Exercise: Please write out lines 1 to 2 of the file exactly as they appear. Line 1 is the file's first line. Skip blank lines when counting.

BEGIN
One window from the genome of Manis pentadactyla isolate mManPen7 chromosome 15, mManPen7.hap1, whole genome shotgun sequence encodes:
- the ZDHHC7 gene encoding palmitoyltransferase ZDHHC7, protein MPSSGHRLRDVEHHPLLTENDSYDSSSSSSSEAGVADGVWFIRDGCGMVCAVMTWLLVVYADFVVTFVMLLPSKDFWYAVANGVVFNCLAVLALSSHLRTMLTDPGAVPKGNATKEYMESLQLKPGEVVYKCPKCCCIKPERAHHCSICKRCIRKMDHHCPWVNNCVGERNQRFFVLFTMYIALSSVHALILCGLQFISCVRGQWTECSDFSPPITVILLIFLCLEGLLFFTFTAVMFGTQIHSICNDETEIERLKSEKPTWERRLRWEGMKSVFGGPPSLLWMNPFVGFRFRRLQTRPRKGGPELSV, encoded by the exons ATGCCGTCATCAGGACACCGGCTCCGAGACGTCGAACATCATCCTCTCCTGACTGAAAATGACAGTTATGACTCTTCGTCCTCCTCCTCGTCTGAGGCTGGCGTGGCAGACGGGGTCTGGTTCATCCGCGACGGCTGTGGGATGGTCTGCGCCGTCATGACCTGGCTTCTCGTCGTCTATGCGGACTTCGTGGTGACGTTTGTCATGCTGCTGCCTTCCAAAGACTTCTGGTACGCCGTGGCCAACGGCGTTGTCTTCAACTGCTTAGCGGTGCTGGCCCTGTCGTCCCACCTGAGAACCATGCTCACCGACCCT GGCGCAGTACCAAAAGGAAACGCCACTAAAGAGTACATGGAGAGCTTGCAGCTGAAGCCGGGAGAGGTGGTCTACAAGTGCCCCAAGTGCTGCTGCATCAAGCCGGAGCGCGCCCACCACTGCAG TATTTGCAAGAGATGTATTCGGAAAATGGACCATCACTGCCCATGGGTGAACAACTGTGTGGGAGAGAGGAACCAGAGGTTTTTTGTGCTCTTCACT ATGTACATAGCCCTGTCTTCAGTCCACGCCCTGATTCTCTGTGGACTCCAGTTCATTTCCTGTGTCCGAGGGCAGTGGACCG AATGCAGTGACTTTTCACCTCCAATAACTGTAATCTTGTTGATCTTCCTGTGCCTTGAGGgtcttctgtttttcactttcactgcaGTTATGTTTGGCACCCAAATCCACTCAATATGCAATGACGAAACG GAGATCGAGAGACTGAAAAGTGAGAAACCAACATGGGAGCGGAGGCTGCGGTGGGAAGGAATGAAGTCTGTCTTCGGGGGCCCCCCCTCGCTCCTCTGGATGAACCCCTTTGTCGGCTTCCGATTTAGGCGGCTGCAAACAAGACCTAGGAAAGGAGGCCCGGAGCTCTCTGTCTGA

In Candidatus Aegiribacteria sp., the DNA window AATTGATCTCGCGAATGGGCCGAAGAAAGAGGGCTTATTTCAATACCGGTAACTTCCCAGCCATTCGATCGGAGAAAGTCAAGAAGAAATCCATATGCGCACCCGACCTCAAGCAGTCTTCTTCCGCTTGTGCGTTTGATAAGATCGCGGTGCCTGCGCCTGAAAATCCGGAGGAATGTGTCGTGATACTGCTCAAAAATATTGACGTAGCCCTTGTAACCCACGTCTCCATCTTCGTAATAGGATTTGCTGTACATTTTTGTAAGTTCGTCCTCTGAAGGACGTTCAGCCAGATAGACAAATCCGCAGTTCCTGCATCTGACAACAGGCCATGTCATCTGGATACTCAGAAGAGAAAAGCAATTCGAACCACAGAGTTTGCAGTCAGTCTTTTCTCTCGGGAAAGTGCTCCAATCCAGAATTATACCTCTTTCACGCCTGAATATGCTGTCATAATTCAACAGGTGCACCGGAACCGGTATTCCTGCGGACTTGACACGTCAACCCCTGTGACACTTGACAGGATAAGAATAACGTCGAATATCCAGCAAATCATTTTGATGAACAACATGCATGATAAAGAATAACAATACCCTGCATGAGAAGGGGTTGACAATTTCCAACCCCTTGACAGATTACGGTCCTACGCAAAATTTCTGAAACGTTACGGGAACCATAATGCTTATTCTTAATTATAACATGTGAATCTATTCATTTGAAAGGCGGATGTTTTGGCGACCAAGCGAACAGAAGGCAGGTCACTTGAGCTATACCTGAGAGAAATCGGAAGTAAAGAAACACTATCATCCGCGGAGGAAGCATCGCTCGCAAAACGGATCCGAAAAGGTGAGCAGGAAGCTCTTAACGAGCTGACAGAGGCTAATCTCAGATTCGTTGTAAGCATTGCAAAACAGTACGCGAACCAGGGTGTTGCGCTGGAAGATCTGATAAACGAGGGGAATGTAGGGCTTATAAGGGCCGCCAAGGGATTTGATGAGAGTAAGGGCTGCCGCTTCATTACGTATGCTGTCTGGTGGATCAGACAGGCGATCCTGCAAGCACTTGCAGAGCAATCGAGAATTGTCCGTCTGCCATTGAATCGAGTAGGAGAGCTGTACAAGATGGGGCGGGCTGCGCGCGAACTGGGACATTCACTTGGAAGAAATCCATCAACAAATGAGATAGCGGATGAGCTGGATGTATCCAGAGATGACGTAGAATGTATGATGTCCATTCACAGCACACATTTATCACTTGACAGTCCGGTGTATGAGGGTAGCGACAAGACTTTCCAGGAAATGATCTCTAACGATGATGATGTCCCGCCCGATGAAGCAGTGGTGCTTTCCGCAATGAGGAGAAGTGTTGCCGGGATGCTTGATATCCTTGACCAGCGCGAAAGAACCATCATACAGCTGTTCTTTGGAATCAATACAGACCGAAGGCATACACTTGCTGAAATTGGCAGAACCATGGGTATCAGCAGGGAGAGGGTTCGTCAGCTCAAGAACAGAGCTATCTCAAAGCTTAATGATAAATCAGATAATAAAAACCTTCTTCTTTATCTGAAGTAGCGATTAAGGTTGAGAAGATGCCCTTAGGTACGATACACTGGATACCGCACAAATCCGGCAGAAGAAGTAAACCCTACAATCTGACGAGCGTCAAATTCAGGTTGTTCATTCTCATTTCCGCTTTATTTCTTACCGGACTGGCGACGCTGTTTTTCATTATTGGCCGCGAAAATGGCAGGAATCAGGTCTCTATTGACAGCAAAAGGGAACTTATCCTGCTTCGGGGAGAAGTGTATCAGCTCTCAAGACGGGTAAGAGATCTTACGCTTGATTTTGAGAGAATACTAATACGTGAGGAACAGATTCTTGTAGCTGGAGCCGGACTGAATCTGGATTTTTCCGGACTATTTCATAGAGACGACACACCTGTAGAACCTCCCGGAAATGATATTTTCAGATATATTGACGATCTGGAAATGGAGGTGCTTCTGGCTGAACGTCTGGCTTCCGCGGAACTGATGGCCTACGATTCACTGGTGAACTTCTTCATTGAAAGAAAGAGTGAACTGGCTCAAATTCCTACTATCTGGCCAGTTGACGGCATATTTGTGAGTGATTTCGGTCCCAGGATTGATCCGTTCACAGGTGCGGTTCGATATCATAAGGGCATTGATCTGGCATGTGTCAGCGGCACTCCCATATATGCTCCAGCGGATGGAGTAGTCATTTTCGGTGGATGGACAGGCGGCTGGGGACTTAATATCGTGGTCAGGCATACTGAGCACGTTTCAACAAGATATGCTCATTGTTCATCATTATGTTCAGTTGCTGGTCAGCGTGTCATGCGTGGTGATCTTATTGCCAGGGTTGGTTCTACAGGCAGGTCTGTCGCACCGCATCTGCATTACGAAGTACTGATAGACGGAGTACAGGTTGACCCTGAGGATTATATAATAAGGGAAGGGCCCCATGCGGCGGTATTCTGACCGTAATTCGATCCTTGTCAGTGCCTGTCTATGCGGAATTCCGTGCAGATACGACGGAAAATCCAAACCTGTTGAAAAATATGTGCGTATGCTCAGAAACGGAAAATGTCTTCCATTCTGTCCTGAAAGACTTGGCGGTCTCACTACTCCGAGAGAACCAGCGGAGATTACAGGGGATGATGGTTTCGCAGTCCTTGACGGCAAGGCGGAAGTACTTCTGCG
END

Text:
One window from the genome of Manis pentadactyla isolate mManPen7 chromosome 15, mManPen7.hap1, whole genome shotgun sequence encodes:
- the ZDHHC7 gene encoding palmitoyltransferase ZDHHC7, protein MPSSGHRLRDVEHHPLLTENDSYDSSSSSSSEAGVADGVWFIRDGCGMVCAVMTWLLVVYADFVVTFVMLLPSKDFWYAVANGVVFNCLAVLALSSHLRTMLTDPGAVPKGNATKEYMESLQLKPGEVVYKCPKCCCIKPERAHHCSICKRCIRKMDHHCPWVNNCVGERNQRFFVLFTMYIALSSVHALILCGLQFISCVRGQWTECSDFSPPITVILLIFLCLEGLLFFTFTAVMFGTQIHSICNDETEIERLKSEKPTWERRLRWEGMKSVFGGPPSLLWMNPFVGFRFRRLQTRPRKGGPELSV, encoded by the exons ATGCCGTCATCAGGACACCGGCTCCGAGACGTCGAACATCATCCTCTCCTGACTGAAAATGACAGTTATGACTCTTCGTCCTCCTCCTCGTCTGAGGCTGGCGTGGCAGACGGGGTCTGGTTCATCCGCGACGGCTGTGGGATGGTCTGCGCCGTCATGACCTGGCTTCTCGTCGTCTATGCGGACTTCGTGGTGACGTTTGTCATGCTGCTGCCTTCCAAAGACTTCTGGTACGCCGTGGCCAACGGCGTTGTCTTCAACTGCTTAGCGGTGCTGGCCCTGTCGTCCCACCTGAGAACCATGCTCACCGACCCT GGCGCAGTACCAAAAGGAAACGCCACTAAAGAGTACATGGAGAGCTTGCAGCTGAAGCCGGGAGAGGTGGTCTACAAGTGCCCCAAGTGCTGCTGCATCAAGCCGGAGCGCGCCCACCACTGCAG TATTTGCAAGAGATGTATTCGGAAAATGGACCATCACTGCCCATGGGTGAACAACTGTGTGGGAGAGAGGAACCAGAGGTTTTTTGTGCTCTTCACT ATGTACATAGCCCTGTCTTCAGTCCACGCCCTGATTCTCTGTGGACTCCAGTTCATTTCCTGTGTCCGAGGGCAGTGGACCG AATGCAGTGACTTTTCACCTCCAATAACTGTAATCTTGTTGATCTTCCTGTGCCTTGAGGgtcttctgtttttcactttcactgcaGTTATGTTTGGCACCCAAATCCACTCAATATGCAATGACGAAACG GAGATCGAGAGACTGAAAAGTGAGAAACCAACATGGGAGCGGAGGCTGCGGTGGGAAGGAATGAAGTCTGTCTTCGGGGGCCCCCCCTCGCTCCTCTGGATGAACCCCTTTGTCGGCTTCCGATTTAGGCGGCTGCAAACAAGACCTAGGAAAGGAGGCCCGGAGCTCTCTGTCTGA